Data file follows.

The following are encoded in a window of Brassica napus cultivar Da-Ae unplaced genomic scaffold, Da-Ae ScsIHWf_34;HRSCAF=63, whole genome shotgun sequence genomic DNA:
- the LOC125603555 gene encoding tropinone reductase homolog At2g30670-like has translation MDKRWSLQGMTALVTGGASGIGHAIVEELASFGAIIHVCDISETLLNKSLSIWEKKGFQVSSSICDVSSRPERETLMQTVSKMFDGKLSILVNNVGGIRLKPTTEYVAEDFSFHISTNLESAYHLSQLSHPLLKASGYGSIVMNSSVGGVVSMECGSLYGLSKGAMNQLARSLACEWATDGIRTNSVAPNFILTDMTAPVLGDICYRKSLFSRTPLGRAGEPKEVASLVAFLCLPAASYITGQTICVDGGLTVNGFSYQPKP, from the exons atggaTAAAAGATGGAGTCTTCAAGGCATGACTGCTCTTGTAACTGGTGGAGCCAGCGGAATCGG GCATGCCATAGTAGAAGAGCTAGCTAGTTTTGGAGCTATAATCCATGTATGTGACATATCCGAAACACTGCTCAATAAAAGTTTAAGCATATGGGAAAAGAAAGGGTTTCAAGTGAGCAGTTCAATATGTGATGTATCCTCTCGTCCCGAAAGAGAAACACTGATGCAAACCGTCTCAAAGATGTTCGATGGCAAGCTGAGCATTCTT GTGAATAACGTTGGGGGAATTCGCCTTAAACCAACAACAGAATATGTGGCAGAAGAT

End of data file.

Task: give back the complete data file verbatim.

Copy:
The following are encoded in a window of Brassica napus cultivar Da-Ae unplaced genomic scaffold, Da-Ae ScsIHWf_34;HRSCAF=63, whole genome shotgun sequence genomic DNA:
- the LOC125603555 gene encoding tropinone reductase homolog At2g30670-like has translation MDKRWSLQGMTALVTGGASGIGHAIVEELASFGAIIHVCDISETLLNKSLSIWEKKGFQVSSSICDVSSRPERETLMQTVSKMFDGKLSILVNNVGGIRLKPTTEYVAEDFSFHISTNLESAYHLSQLSHPLLKASGYGSIVMNSSVGGVVSMECGSLYGLSKGAMNQLARSLACEWATDGIRTNSVAPNFILTDMTAPVLGDICYRKSLFSRTPLGRAGEPKEVASLVAFLCLPAASYITGQTICVDGGLTVNGFSYQPKP, from the exons atggaTAAAAGATGGAGTCTTCAAGGCATGACTGCTCTTGTAACTGGTGGAGCCAGCGGAATCGG GCATGCCATAGTAGAAGAGCTAGCTAGTTTTGGAGCTATAATCCATGTATGTGACATATCCGAAACACTGCTCAATAAAAGTTTAAGCATATGGGAAAAGAAAGGGTTTCAAGTGAGCAGTTCAATATGTGATGTATCCTCTCGTCCCGAAAGAGAAACACTGATGCAAACCGTCTCAAAGATGTTCGATGGCAAGCTGAGCATTCTT GTGAATAACGTTGGGGGAATTCGCCTTAAACCAACAACAGAATATGTGGCAGAAGAT